“In essence, EV motors generate a lot of electromagnetic interference that affects the frequencies of AM radio and make it difficult to get a clear signal,” said Mike Ramsey, an analyst with Stamford, Connecticut-based Gartner Research Group, which specializes in digital transformation and innovation. “It could be shielded, but given the diminishing listening habits to AM, the automakers haven’t chosen to do it. Most of the content there is available through other means, including podcast and internet streaming. In my view, this isn’t that different from automakers discontinuing 8-track players, cassette players and CD players. Technology has advanced. The idea that it is a critical safety channel is a bit suspect given that almost all critical communication now is sent through mobile phones….”

Veteran analyst John McEloy, host of “Autoline After Hours” webcast and podcast said automakers don’t need to get rid of AM radio. “It’s happening because automakers would love to get rid of the cost of an AM radio,” he told the Free Press. “Some of them, like Ford, are using EVs as an excuse to get rid of it. GM shields its AM radios in its electric cars to they don’t get any interference.”
But the article also quotes a spokesperson for GM saying they’re “evaluating AM radio on future vehicles and not providing any further details at this time.”

Last month U.S. Senator Markey noted that seven more top automakers have already removed AM radio from their electric vehicles — BMW, Mazda, Polestar, Rivian, Tesla, Volkswagen, and Volvo.

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VW Says Sorry For Child Carjacking Fiasco, Makes Safety Service Free

Last month, Volkswagen garnered plenty of bad publicity when it emerged that the company’s connected car service refused to help track a stolen car — with a 2-year-old child still on board — until someone paid to reactivate the service. Now, the automaker says it’s very sorry this happened, and it’s making its connected vehicle emergency service free to most model-year 2020-2023 Volkswagens. Ars Technica reports: “The family was thankfully reunited, but the crime and the process failure are heartbreaking for me,” said Rachael Zaluzec, VW’s SVP for customer experience and brand and marketing. “As a mom and an aunt, I can imagine how painful this incident must have been. Words can’t adequately express how truly sorry I am for what the family endured.”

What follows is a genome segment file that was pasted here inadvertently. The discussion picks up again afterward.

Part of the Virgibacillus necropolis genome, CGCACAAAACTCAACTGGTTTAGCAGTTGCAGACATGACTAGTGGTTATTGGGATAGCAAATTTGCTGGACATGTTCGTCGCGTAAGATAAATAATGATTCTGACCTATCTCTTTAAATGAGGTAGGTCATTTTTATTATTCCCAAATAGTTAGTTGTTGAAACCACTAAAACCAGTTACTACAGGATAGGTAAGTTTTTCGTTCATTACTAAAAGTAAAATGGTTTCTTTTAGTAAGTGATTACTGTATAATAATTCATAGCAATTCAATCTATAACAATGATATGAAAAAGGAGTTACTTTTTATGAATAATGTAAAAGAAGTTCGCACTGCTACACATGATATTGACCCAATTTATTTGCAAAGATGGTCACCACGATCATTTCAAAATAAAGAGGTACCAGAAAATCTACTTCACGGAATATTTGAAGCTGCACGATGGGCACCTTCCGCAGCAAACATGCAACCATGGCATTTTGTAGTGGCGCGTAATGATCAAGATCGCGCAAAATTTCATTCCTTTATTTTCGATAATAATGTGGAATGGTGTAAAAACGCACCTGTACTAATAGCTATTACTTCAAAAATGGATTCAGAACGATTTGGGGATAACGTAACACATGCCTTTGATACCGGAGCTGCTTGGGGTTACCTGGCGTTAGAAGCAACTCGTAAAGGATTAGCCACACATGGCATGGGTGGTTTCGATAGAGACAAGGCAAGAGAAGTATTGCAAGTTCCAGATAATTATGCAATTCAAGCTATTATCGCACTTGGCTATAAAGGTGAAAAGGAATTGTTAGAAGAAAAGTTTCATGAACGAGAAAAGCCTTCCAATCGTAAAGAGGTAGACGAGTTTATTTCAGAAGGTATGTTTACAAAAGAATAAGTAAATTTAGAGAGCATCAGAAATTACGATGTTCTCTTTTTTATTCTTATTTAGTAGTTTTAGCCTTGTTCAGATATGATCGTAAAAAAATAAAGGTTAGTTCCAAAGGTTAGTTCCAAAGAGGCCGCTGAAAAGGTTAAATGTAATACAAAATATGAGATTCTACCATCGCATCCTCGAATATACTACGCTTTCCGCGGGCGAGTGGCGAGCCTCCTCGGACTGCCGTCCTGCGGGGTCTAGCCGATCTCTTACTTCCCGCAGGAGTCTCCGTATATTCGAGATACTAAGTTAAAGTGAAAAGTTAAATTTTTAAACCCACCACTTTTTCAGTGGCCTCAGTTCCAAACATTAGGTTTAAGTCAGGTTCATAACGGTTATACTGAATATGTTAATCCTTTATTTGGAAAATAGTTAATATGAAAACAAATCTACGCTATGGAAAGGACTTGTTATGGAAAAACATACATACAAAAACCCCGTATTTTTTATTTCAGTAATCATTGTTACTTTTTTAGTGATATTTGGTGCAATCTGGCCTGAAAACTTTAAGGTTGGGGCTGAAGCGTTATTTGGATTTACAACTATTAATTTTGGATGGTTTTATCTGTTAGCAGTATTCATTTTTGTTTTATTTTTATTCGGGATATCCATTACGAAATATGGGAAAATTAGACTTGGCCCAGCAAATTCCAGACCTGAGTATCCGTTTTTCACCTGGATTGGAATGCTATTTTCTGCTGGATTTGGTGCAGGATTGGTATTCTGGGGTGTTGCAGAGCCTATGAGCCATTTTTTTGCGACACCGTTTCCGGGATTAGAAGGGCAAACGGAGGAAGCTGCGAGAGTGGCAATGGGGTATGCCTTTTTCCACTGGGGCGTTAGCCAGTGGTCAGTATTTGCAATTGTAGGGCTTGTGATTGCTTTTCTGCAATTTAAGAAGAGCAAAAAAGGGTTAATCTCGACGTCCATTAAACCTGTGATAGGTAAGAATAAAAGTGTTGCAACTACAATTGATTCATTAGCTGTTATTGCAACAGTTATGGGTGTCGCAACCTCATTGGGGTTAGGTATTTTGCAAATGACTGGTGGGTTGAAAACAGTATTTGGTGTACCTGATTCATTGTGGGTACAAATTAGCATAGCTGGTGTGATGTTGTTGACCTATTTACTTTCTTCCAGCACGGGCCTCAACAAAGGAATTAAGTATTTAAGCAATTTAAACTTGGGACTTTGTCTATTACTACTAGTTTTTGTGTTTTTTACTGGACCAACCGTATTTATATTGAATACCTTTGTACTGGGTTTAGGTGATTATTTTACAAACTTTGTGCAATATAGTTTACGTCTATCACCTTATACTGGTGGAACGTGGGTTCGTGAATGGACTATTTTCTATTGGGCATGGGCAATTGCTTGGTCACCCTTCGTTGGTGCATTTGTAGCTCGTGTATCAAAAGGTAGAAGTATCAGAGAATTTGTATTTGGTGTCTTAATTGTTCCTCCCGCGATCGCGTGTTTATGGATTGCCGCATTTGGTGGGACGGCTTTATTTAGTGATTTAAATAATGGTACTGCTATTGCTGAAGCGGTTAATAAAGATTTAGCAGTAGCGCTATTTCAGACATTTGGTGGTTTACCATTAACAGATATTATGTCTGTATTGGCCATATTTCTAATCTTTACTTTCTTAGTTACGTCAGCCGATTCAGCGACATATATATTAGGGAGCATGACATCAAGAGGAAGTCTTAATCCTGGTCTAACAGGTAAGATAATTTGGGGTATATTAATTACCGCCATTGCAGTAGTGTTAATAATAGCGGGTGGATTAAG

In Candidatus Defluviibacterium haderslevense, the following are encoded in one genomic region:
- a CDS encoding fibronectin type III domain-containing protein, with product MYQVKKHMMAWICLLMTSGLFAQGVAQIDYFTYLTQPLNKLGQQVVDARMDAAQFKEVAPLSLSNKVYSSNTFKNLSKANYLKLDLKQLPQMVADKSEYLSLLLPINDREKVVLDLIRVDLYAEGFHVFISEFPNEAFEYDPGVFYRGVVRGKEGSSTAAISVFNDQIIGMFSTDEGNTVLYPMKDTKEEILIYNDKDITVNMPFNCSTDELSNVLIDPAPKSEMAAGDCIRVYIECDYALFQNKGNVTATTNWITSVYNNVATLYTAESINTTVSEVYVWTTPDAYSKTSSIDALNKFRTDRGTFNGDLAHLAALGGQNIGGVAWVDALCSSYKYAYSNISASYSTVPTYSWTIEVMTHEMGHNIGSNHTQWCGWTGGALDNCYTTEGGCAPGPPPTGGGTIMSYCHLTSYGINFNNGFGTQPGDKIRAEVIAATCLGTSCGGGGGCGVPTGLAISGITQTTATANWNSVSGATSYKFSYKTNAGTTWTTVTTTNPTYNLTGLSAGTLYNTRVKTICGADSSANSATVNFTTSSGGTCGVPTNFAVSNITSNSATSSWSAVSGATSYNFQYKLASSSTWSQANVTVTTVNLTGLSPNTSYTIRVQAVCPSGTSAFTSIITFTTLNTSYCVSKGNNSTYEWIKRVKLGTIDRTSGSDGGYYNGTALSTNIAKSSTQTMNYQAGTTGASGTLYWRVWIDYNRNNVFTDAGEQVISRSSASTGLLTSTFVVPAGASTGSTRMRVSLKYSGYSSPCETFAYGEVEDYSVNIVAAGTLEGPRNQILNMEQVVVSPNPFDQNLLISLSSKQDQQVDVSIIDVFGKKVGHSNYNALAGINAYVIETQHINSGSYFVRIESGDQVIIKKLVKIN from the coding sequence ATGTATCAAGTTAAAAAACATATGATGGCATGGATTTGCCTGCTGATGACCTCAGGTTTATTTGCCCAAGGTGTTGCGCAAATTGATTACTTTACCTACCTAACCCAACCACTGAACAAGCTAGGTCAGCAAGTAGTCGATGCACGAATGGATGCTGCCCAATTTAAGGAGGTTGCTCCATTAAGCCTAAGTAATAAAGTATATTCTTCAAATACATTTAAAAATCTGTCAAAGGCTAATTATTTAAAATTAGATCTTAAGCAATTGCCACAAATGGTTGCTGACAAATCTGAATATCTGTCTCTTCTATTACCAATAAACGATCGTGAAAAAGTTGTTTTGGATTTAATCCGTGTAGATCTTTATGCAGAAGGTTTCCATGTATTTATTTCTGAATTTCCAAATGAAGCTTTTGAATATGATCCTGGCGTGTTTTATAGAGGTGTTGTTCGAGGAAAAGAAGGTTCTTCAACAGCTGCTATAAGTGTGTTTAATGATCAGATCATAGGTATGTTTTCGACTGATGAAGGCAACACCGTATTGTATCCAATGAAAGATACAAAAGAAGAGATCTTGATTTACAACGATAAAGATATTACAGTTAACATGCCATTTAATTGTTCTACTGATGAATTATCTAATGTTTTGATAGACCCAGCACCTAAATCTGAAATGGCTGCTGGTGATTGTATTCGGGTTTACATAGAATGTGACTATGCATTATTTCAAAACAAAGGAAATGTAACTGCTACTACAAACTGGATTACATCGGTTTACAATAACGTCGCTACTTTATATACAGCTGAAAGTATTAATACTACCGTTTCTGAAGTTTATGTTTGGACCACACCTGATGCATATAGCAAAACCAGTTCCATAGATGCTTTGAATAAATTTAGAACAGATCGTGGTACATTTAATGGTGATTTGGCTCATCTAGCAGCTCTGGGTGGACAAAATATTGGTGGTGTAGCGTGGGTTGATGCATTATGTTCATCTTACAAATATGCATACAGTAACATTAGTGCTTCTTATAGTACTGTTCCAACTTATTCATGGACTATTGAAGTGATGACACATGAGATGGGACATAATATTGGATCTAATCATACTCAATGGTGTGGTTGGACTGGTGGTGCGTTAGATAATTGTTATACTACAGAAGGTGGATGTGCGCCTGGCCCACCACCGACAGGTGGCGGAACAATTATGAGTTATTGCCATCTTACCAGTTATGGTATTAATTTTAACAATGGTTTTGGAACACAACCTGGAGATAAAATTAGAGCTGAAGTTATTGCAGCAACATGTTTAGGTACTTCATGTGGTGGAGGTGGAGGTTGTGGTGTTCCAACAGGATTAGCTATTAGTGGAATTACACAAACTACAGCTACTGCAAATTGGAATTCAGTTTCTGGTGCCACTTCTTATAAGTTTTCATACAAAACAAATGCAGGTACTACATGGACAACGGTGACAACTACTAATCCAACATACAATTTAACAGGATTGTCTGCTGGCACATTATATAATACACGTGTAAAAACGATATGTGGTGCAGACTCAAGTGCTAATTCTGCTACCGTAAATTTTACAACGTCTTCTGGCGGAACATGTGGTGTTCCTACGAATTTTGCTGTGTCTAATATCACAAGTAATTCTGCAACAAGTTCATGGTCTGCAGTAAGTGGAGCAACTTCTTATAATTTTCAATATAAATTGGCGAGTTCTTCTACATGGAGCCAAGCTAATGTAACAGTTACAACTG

“Volkswagen must and will do better for everyone that trusts our brand and for the law enforcement officials tasked with protecting us. In addition to a full investigation of what went wrong and actions taken to address the failure, we want to make it right for the future. Today, we are setting a new standard for customer peace of mind. As of June 1, we will make these connected vehicle emergency services free for five years as one significant step we can take as a commitment to our owners and their families,” Zaluzec said in a statement sent to Ars.

Most MY2020 or newer VWs can use connected services, apart from MY2020 Passats. From June, owners can sign up for five years of free Car-Net Safe and Secure, which uses the vehicle’s onboard modem to connect to the emergency services via the car’s SOS button. In gasoline-powered VWs, there is also an anti-theft alert. VW says it will make Car-Net Remote Access free for five years as well. This lets owners interact with their car via a mobile app and can lock and unlock the doors, honk the horn and flash the lights, and, if fitted, remote-start the vehicle.